WASHINGTON, Sep 17 (Reuters) US Secretary of State Condoleezza Rice will try this week to cajole Israelis and Palestinians to take bold steps ahead of a US peace conference this year but experts predict an uphill battle.
Rice is set to arrive in Jerusalem on Wednesday for a brief trip aimed at getting Israeli Prime Minister Ehud Olmert and Palestinian President Mahmoud Abbas to narrow their differences in time for the US-sponsored meeting, whose goals are still unclear even though it is expected in November.
''This is an important moment and we think we can make some progress here,'' said David Welch, the State Department's key negotiator between the Israelis and the Palestinians.
''I think for the first time in really quite some time, I really do feel there is an opportunity,'' he told reporters.
Rice was considering holding three-way negotiations with the two leaders, who have met frequently in recent months, but Welch said she was more likely to hold parallel discussions this time round.
''We don't rule out the trilateral format in the near future,'' Welch added.
Whether she meets them together, apart, in Jerusalem or in Ramallah, officials say Rice wants to see a commitment they can deliver enough at the conference to draw key players such as Saudi Arabia which is not interested in coming unless substantive issues are tackled.
But even before she left Washington, Olmert sought to lower expectations, saying on Sunday he wanted a joint declaration rather than a binding deal to emerge at the conference.
Abbas wants a firmer ''framework agreement'' on the core issues of borders, Jerusalem, security and refugees and Arab diplomats said anything less would make it hard for countries such as Saudi Arabia to attend the conference.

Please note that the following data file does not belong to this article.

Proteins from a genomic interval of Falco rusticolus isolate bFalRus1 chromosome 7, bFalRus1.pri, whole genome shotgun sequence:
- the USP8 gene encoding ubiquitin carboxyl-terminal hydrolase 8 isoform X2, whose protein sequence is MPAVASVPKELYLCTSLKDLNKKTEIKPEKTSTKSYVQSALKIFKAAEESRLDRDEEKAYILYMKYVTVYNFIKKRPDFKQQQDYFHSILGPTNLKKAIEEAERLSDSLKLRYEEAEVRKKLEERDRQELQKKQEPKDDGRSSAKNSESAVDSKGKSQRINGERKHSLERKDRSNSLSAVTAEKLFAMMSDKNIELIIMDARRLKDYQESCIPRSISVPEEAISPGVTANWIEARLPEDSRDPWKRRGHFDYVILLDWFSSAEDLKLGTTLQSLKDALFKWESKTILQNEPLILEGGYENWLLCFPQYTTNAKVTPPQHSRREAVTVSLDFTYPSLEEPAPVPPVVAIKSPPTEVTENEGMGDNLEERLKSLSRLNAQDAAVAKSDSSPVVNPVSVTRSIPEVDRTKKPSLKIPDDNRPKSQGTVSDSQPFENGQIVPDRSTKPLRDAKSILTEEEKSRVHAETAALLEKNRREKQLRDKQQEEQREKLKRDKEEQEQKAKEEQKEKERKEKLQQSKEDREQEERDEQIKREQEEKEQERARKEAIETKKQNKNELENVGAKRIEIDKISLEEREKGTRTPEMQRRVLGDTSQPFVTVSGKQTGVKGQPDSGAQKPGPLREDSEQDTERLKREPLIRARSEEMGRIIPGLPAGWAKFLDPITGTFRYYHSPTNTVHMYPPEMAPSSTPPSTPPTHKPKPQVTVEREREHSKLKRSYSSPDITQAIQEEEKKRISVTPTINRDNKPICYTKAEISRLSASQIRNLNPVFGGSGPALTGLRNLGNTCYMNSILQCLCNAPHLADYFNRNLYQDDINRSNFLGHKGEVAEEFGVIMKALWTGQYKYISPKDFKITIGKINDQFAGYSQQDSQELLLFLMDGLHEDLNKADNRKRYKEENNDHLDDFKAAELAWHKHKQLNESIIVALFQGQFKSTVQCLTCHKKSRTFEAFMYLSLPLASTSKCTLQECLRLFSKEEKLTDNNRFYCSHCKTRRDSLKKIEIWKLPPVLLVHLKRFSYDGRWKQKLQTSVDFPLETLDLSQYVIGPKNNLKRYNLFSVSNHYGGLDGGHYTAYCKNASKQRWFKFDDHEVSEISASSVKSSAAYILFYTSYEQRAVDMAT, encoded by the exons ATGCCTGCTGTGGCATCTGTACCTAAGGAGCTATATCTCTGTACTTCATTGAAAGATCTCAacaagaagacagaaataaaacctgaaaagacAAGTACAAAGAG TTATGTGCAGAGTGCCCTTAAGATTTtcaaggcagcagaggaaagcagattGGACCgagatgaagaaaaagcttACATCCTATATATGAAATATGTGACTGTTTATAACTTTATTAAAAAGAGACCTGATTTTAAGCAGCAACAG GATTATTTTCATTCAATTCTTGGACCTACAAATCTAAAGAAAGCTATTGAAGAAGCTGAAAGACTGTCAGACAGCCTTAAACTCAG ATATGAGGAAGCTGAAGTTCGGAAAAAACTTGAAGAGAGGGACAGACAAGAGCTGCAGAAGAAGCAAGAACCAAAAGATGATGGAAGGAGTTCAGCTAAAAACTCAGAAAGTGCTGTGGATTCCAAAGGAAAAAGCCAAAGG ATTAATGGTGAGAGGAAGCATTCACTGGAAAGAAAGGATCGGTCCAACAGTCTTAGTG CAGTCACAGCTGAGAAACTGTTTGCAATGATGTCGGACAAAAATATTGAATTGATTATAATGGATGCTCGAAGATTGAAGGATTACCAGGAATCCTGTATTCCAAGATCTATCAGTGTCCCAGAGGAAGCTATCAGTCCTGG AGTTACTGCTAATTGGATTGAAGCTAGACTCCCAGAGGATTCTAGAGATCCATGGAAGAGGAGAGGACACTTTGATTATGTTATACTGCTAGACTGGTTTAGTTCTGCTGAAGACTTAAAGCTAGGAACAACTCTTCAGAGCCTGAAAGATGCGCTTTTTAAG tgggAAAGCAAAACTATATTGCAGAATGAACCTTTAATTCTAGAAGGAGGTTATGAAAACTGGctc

CONFIDENCE CRISIS? Welch declined to provide details on the conference or what kind of document, if any, might be produced ahead of that meeting or during Rice's discussions this week.
''The parties themselves are gaining, slowly but surely, the confidence necessary to take on what they see as the key things that separate them,'' said Welch, who refused to elaborate.
But Arab diplomats say all sides, including Washington, need to start showing results if there is to be confidence in the conference, which is expected to be held in the United States.
''It's important to put together a conclusive document. We don't think a skimpy declaration will be enough,'' said Egypt's ambassador to the United States, Nabil Fahmy.
''The clearer the objective the more people will participate,'' he said.
West Asia expert Jon Alterman, said by merely announcing the conference, the Bush administration had raised expectations which if they were not realized would create more tensions on the ground.
''People don't have a date, they don't have a venue, they don't know what the agenda is,'' said Alterman of the Center for Strategic and International Studies, a Washington think tank.
''This does not have the signs of a big initiative.'' Another West Asia expert, Judith Kipper, advised Rice, whom Arabs accuse of siding too often with Israel, to be tougher on both leaders, saying she expected prickly talks this week.
''This is not rocket science,'' said Kipper, director of Middle East programs at the Institute of World Affairs. ''It has to be clear to the parties that 'Kids, the gig is up. You are both weak, you need peace, the situation is untenable.''' REUTERS RC BST0259